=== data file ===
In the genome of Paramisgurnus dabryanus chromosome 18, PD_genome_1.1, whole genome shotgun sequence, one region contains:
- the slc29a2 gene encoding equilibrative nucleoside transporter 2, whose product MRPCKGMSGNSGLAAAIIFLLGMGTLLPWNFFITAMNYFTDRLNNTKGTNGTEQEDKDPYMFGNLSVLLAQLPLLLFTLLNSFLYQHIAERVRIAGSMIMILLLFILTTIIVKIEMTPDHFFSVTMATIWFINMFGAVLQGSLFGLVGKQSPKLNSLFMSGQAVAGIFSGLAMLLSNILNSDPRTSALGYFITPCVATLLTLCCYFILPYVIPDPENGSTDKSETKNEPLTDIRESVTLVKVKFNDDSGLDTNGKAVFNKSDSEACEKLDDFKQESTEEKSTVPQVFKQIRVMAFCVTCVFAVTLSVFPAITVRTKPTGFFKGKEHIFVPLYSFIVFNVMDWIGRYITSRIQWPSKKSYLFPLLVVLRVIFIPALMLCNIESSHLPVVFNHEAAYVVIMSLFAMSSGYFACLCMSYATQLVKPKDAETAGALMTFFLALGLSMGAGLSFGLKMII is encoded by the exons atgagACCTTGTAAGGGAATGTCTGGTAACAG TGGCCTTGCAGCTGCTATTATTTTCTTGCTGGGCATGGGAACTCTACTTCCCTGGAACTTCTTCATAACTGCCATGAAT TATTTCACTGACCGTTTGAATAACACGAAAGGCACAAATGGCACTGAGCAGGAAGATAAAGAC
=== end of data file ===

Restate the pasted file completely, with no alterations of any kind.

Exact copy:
In the genome of Paramisgurnus dabryanus chromosome 18, PD_genome_1.1, whole genome shotgun sequence, one region contains:
- the slc29a2 gene encoding equilibrative nucleoside transporter 2, whose product MRPCKGMSGNSGLAAAIIFLLGMGTLLPWNFFITAMNYFTDRLNNTKGTNGTEQEDKDPYMFGNLSVLLAQLPLLLFTLLNSFLYQHIAERVRIAGSMIMILLLFILTTIIVKIEMTPDHFFSVTMATIWFINMFGAVLQGSLFGLVGKQSPKLNSLFMSGQAVAGIFSGLAMLLSNILNSDPRTSALGYFITPCVATLLTLCCYFILPYVIPDPENGSTDKSETKNEPLTDIRESVTLVKVKFNDDSGLDTNGKAVFNKSDSEACEKLDDFKQESTEEKSTVPQVFKQIRVMAFCVTCVFAVTLSVFPAITVRTKPTGFFKGKEHIFVPLYSFIVFNVMDWIGRYITSRIQWPSKKSYLFPLLVVLRVIFIPALMLCNIESSHLPVVFNHEAAYVVIMSLFAMSSGYFACLCMSYATQLVKPKDAETAGALMTFFLALGLSMGAGLSFGLKMII is encoded by the exons atgagACCTTGTAAGGGAATGTCTGGTAACAG TGGCCTTGCAGCTGCTATTATTTTCTTGCTGGGCATGGGAACTCTACTTCCCTGGAACTTCTTCATAACTGCCATGAAT TATTTCACTGACCGTTTGAATAACACGAAAGGCACAAATGGCACTGAGCAGGAAGATAAAGAC